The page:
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House dust on a keyboard

Dust (plural dusts , with different types, listening ? / I ) is the collective term for the finest solid particles of various sizes and of various origins that can remain suspended in gases , especially in the air , for a certain period of time (see suspended matter ). There are airborne particles and dust deposition distinguished. Audio file / audio sample

Depending on the need, dust is divided according to the particle size or the type of dust. Dust particles can consist of organic ( bee pollen , bacteria , fungal spores ) or inorganic materials (rock dust, mineral fibers ). House dust is an omnipresent dust made of organic and inorganic material .

Word formation dusts

House dust on a finger
An ICE sands at 300 km / h and leaves a cloud of dust

Grammatically , Staub (from Middle High German stoup ) - as a singular tantum - has no plural form . The majority of dusts mentioned above is the so-called variety plural , which was mainly coined for technical usage . However, there are shapes such as "motes", "dust" ( "scatter") or " Puffball " (a fungus ).

In a technical sense , the word designates dust classes , that is, groups in the total dust that are grouped according to certain criteria, such as “organic and inorganic dusts” or “various respirable dusts <5 µm”. As it is used in environmental protection , it slowly penetrates everyday language .

Coarse and fine dust

Airborne dust becomes visible in sunlight

From a health point of view, besides the pollutant content of the dust, the size and shape of the dust particles are the decisive parameters. Larger particles (coarse dust) stick more or less well to the nasal hairs or the mucous membranes of the nasopharynx. Small and very small dust particles ( fine dust ) can penetrate deep into the lungs via the trachea and bronchi . Therefore, the fine dust is also used as inhalable or as respirable ( respirable hereinafter) dust.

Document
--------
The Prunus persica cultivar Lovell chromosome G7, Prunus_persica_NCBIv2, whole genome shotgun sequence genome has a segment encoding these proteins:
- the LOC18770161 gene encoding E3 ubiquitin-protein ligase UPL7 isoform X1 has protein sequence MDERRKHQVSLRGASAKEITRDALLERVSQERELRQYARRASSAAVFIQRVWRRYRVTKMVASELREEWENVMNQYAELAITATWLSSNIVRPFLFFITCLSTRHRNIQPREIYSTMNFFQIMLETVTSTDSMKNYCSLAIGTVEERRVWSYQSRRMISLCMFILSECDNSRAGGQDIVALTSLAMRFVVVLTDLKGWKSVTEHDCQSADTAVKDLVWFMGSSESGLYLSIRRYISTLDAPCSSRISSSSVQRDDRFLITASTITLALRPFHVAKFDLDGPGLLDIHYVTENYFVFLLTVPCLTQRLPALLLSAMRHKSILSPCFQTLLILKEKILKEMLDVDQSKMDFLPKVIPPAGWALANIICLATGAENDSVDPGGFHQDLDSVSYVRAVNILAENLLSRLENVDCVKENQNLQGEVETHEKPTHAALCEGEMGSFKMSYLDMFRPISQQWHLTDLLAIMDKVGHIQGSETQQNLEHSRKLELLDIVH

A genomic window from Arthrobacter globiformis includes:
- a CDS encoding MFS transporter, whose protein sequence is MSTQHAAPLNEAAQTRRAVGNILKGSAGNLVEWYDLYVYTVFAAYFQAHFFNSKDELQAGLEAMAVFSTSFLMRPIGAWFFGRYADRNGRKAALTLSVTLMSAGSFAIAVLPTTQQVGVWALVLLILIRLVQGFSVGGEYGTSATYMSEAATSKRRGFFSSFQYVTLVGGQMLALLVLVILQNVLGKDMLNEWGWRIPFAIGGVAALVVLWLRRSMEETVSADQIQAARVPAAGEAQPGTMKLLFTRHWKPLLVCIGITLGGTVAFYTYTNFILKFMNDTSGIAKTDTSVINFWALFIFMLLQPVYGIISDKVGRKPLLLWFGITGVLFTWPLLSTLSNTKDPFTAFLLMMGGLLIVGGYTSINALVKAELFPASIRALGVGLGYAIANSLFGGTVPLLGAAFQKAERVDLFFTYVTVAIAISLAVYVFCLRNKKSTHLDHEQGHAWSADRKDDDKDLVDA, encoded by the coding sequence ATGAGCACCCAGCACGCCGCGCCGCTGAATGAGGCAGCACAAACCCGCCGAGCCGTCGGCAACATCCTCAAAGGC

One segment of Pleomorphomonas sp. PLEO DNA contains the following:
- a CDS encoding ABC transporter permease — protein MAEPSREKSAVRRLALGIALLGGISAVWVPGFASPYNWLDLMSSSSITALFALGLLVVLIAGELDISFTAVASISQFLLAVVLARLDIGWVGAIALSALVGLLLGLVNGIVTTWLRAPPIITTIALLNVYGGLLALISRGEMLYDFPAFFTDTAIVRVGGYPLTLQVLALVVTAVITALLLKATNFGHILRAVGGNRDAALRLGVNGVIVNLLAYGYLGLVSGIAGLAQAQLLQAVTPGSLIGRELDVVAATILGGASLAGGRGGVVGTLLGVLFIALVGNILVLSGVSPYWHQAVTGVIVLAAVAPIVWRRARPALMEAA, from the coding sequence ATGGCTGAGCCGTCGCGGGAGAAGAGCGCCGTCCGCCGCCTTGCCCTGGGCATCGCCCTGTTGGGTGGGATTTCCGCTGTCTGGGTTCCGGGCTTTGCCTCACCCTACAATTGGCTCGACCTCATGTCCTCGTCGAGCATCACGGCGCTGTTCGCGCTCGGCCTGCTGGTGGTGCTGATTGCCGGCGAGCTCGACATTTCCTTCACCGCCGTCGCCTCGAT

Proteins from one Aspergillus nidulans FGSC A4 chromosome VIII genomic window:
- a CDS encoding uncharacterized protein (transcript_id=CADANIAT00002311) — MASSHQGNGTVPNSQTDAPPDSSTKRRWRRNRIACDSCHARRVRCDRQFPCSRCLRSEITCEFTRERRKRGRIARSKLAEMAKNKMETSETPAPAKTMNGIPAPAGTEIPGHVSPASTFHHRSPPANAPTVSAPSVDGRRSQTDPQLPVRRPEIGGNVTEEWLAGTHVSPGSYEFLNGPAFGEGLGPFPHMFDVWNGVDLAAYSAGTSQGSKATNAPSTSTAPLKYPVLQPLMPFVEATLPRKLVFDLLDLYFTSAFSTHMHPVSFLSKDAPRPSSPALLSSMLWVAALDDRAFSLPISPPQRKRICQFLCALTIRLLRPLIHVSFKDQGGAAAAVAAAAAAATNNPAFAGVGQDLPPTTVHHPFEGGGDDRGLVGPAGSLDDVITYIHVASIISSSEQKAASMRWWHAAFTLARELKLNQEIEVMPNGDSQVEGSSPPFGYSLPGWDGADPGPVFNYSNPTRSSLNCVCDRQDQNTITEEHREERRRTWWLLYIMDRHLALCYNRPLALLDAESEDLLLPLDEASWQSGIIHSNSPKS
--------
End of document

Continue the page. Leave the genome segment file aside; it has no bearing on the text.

However, there are no generally recognized terms for fine dust. As a rule, the sizes PM 10 and PM 2.5 are used to categorize fine dust . PM x is defined as "suspended dust in the air that passes through a size-selective air inlet that has a separation efficiency of 50% with an aerodynamic diameter of x µm". In application this means that PM 10 captures half of all particles with an aerodynamic diameter of 10 µm.

PM 10 thus corresponds to the thoracic fraction according to the EN 481 standard. The respirable fraction for the target group "sick or weak people or children" of the ISO 7708 standard is equivalent to PM 2.5 .

The abbreviated representation that PM 10 and PM 2.5 are dusts with a diameter smaller than 10 µm or 2.5 µm is incorrect.


Figure 1: Important secondary processes of atmospheric particle formation and the estimated annual formation amount (according to Andreae 1994) in millions of tons for various particles

In principle, dust can arise through various processes:

  1. the mechanical processing of solids (crushing, surface processing, abrasion)
  2. physical influences on solids (such as erosion by wind and weather)
  3. through chemical reactions in the atmosphere with particle formation (gas-to-particle conversion (so-called secondary aerosols ); other chemical reactions lead to the formation of smoke )
  4. by swirling up particles (according to the definition of dust)
  5. biogenic especially as pollen